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This article concerns the period 469 BC – 460 BC.
|Millennium:||1st millennium BC|
- The island of Naxos wishes to secede from the Delian League, but is blockaded by Athens and forced to surrender. Naxos becomes a tribute-paying member of the Delian League. This action is considered high-handed and resented by the other Greek city states.
- Themistocles, after being exiled from Athens, makes his way across the Aegean to Magnesia, an inland Ionian city under Persian rule.
- Sparta faces trouble near home, chiefly from Arcadia with the support of Argos. Argos regains control of Tiryns.
- Aeschylus writes Seven Against Thebes and wins the Dionysia.
- Aeschylus' play, The Persians is produced in Sicily.
- Cimon carries the war against Persia into Asia Minor and wins the Battle of the Eurymedon in Pamphylia. This is a decisive defeat of the Persians as Cimon's land and sea forces capture the Persian camp and destroy or capture the entire Persian fleet of 200 triremes (manned by Phoenicians). Many new allies of Athens are now recruited, such as the trading city of Phaselis on the Lycian-Pamphylian border.
- The Tyrant, Thrasybulus, is driven out by the citizens of Syracuse, Sicily. The city moves to a democratic system of government.
- The Greek colony of Taras, in Magna Graecia, is defeated by the native population of Apulia. As a result, the Tarentine monarchy falls, with the installation of a democracy.
- King Xerxes I of the Persian Empire, together with his eldest son, is murdered by one of his Ministers, Artabanus the Hyrcanian. The Persian general, Megabyzus, is thought to have been one of the conspirators in the assassination.
- Artabanus gains control of the Achaemenid state for several months. However, he is betrayed by Megabyzus and is killed by Xerxes' son, Artaxerxes.
- Thasos revolts from the Delian League. The revolt arises from rivalry over trade with the Thracian hinterland and, in particular, over the ownership of a gold mine. Athens under Kimon lays siege to Thasos after the Athenian feet defeats the Thasos feet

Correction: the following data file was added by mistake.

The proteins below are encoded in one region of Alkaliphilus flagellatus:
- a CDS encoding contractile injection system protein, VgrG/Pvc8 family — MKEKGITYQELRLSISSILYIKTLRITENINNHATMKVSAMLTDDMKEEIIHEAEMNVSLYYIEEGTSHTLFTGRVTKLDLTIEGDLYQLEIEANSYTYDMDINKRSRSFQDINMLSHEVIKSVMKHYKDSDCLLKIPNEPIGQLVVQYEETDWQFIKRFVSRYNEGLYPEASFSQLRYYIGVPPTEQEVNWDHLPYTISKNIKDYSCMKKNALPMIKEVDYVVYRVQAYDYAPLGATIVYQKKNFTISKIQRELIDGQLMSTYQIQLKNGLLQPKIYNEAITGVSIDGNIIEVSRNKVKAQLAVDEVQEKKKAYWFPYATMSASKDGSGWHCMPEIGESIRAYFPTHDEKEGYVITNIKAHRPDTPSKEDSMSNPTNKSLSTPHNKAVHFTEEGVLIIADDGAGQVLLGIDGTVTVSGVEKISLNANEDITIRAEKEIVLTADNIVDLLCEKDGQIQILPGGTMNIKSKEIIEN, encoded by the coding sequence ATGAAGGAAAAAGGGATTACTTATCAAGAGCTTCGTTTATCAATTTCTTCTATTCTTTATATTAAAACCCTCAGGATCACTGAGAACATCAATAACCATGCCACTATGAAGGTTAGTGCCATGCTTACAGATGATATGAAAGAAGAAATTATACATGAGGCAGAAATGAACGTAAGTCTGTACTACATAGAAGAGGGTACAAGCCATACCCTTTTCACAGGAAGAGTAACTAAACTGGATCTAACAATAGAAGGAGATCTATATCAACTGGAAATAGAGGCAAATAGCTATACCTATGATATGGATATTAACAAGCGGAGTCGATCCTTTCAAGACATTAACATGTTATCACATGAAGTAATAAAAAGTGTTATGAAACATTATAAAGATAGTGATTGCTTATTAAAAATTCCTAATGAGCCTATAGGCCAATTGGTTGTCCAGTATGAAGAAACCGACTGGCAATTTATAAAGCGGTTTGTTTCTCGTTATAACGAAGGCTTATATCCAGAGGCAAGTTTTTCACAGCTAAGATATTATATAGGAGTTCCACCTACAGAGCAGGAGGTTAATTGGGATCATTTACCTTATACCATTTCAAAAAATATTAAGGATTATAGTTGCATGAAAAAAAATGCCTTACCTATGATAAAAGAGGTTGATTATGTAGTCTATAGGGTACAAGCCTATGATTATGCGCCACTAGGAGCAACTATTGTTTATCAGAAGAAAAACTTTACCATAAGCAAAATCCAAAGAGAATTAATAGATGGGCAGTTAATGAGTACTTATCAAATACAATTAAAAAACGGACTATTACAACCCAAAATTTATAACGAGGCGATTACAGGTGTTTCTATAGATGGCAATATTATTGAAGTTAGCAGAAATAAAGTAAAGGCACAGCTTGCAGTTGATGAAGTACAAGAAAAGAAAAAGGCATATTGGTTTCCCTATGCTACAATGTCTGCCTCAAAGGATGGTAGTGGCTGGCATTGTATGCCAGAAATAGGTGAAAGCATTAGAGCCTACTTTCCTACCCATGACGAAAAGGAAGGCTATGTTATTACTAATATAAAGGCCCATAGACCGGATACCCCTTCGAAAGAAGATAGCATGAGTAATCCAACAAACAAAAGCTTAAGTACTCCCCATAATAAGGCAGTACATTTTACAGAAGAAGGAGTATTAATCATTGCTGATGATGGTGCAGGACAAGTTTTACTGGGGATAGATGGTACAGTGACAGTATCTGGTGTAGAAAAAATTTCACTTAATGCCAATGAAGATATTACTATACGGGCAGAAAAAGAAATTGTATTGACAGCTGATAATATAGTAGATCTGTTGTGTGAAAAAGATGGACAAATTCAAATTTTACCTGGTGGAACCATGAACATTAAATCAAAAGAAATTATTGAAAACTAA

- Tholos, west side of Ancient Agora of Athens, is built (approximate date).
- Phidias begins producing the sculpture called The Athena Promachos (The Defender) and completes it ten years later.
- Sparta suffers the effects of a severe earthquake leading to a large loss of life.
- When the Messenian helots (serfs) revolt against their Spartan masters following the severe earthquake, King Archidamus II organises the defence of Sparta. The helots fortify themselves at Mount Ithome.
- Egypt seizes the opportunity created by the murder of Xerxes I to revolt against Persia. The revolt is led by Inaros, a Libyan, who gains control of the Delta region and is aided by the Athenians.
- Artaxerxes I succeeds Xerxes as king of the Persian empire.
- The Senate and People of Rome appoint Gaius Aemilius Mamercus interrex.
- In Athens, the democratic statesman Ephialtes and the young Pericles attempt to get the oligarchic Kimon ostracized for allegedly receiving bribes. Kimon is charged by Pericles and other democratic politicians with having been bribed not to attack the King of Macedonia (who may have been suspected of covertly helping the Thasian rebels). Though Kimon is acquitted, his influence on the Athenian people is waning.
- Themistocles, who is in exile, approaches the Persian King Artaxerxes I seeking Persian help in regaining power in Athens. Artaxerxes is unwilling to help him, but instead gives him the satrapy of Magnesia.
- After a two year siege, Thasos falls to the Athenians under Kimon who compels the Thasians to destroy their walls, surrender their ships, pay an indemnity and an annual contribution to Athens.
- The Spartans try to conquer the mountain stronghold of Mt Ithome in Messenia, where a large force of rebellious helots have taken refuge. They ask their allies from the Persian Wars, including the Athenians, to help.
- Kimon seeks the support of Athens' citizens to providing help to Sparta. Although Ephialtes maintains that Sparta is Athens' rival for power and should be left to fend for itself, Kimon's view prevails. Kimon then leads 4,000 hoplites to Mount Ithome.
- After an attempt to storm Mt. Ithome fails, the Spartans start to distrust the Athenians over concerns that they may take the side of the helots. Retaining their other allies, the Spartans sent Kimon and his men home. This insulting rebuff causes the collapse of Kimon's popularity at Athens. Outrage over the dismissal swings Athenian opinion towards Ephialtes' views.
- Ephialtes passes a law in the Athenian ecclesia, which reforms the Areopagus, limiting its power to judging cases of homicide and religious crimes. He considers the Areopagus to be the centre of conservatism and Ephialtes' victory is seen as a defeat for the conservatives and the members of the oligarchy.